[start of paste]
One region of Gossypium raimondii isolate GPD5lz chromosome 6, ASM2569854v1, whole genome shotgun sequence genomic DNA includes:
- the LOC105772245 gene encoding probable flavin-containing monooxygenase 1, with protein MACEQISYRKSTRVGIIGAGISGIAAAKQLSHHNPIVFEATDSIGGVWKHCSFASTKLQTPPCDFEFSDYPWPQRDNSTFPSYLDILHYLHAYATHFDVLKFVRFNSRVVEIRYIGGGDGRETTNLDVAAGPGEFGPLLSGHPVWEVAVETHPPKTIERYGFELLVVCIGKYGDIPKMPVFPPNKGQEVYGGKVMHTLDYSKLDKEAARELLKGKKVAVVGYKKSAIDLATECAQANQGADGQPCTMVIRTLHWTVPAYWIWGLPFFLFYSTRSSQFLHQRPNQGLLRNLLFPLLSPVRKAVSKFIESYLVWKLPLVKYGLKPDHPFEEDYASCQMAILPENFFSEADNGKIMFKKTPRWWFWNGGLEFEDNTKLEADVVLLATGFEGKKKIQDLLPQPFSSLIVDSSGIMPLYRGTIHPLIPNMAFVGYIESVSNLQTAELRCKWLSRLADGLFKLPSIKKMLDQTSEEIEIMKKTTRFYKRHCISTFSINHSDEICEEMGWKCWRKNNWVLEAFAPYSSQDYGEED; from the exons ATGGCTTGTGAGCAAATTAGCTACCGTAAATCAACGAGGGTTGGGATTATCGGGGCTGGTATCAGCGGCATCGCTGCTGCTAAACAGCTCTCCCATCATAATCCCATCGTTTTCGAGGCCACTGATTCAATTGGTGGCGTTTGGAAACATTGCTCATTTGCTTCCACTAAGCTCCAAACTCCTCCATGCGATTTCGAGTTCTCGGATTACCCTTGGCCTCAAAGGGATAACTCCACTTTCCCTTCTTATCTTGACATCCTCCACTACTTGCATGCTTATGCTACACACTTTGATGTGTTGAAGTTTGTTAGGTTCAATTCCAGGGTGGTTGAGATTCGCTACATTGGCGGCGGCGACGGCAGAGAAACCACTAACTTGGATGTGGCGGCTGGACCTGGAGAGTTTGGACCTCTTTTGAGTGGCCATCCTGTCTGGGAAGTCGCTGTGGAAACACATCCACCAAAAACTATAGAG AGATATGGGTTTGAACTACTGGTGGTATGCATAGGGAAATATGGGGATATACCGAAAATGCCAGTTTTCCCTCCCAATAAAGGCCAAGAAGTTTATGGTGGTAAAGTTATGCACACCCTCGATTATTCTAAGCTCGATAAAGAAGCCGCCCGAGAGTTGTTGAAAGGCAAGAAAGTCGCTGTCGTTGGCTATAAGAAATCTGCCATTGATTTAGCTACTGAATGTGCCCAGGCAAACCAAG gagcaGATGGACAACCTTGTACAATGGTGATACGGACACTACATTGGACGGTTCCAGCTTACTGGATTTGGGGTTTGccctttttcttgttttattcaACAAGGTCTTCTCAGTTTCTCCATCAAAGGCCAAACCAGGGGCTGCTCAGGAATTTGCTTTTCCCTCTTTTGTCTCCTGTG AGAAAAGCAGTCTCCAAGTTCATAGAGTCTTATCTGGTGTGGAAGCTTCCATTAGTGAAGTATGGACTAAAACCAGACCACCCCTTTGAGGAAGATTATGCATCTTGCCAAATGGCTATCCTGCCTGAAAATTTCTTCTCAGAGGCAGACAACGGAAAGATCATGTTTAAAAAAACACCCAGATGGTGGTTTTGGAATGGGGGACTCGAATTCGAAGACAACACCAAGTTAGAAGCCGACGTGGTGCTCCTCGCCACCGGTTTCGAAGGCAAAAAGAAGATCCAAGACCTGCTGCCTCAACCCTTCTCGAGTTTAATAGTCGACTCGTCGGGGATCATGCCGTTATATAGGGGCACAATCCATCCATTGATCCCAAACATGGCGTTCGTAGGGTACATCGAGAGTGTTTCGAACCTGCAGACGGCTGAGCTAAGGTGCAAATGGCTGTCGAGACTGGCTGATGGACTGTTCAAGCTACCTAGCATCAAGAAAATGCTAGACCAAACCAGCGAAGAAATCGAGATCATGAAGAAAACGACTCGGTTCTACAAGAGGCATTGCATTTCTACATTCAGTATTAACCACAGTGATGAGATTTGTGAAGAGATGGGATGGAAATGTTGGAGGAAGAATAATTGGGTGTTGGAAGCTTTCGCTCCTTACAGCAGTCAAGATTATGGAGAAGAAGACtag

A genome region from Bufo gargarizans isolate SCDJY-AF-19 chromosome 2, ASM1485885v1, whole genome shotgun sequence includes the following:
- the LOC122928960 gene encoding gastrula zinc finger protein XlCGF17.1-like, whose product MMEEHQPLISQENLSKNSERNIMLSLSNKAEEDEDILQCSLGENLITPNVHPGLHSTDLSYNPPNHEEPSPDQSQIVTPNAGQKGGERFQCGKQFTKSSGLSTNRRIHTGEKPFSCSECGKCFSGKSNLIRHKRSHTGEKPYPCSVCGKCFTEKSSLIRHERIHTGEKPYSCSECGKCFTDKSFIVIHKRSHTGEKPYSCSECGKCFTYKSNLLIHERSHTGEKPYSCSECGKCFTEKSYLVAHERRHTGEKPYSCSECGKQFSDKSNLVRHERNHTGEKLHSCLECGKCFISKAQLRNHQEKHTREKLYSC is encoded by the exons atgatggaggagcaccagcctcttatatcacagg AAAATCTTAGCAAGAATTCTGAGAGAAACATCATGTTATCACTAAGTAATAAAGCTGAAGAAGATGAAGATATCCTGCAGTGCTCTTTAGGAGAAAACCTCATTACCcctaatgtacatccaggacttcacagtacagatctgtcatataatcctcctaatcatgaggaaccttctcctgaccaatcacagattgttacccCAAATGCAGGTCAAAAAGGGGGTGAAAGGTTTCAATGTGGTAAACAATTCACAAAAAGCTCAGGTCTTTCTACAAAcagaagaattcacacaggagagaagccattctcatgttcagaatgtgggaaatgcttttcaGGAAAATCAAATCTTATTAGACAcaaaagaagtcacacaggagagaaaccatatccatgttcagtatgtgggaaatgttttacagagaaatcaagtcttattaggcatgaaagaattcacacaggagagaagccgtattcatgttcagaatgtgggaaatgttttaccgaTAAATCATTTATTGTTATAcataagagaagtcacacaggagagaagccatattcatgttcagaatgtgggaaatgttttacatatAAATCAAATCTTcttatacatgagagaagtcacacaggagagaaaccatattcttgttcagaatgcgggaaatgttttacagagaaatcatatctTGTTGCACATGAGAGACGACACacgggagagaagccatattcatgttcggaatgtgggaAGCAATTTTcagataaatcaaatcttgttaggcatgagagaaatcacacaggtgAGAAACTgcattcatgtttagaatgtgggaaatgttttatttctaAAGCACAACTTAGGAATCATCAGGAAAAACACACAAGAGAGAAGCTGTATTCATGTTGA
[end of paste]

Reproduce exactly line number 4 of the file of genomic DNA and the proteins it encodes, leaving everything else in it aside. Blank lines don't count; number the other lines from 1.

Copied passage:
- the LOC122928960 gene encoding gastrula zinc finger protein XlCGF17.1-like, whose product MMEEHQPLISQENLSKNSERNIMLSLSNKAEEDEDILQCSLGENLITPNVHPGLHSTDLSYNPPNHEEPSPDQSQIVTPNAGQKGGERFQCGKQFTKSSGLSTNRRIHTGEKPFSCSECGKCFSGKSNLIRHKRSHTGEKPYPCSVCGKCFTEKSSLIRHERIHTGEKPYSCSECGKCFTDKSFIVIHKRSHTGEKPYSCSECGKCFTYKSNLLIHERSHTGEKPYSCSECGKCFTEKSYLVAHERRHTGEKPYSCSECGKQFSDKSNLVRHERNHTGEKLHSCLECGKCFISKAQLRNHQEKHTREKLYSC is encoded by the exons atgatggaggagcaccagcctcttatatcacagg AAAATCTTAGCAAGAATTCTGAGAGAAACATCATGTTATCACTAAGTAATAAAGCTGAAGAAGATGAAGATATCCTGCAGTGCTCTTTAGGAGAAAACCTCATTACCcctaatgtacatccaggacttcacagtacagatctgtcatataatcctcctaatcatgaggaaccttctcctgaccaatcacagattgttacccCAAATGCAGGTCAAAAAGGGGGTGAAAGGTTTCAATGTGGTAAACAATTCACAAAAAGCTCAGGTCTTTCTACAAAcagaagaattcacacaggagagaagccattctcatgttcagaatgtgggaaatgcttttcaGGAAAATCAAATCTTATTAGACAcaaaagaagtcacacaggagagaaaccatatccatgttcagtatgtgggaaatgttttacagagaaatcaagtcttattaggcatgaaagaattcacacaggagagaagccgtattcatgttcagaatgtgggaaatgttttaccgaTAAATCATTTATTGTTATAcataagagaagtcacacaggagagaagccatattcatgttcagaatgtgggaaatgttttacatatAAATCAAATCTTcttatacatgagagaagtcacacaggagagaaaccatattcttgttcagaatgcgggaaatgttttacagagaaatcatatctTGTTGCACATGAGAGACGACACacgggagagaagccatattcatgttcggaatgtgggaAGCAATTTTcagataaatcaaatcttgttaggcatgagagaaatcacacaggtgAGAAACTgcattcatgtttagaatgtgggaaatgttttatttctaAAGCACAACTTAGGAATCATCAGGAAAAACACACAAGAGAGAAGCTGTATTCATGTTGA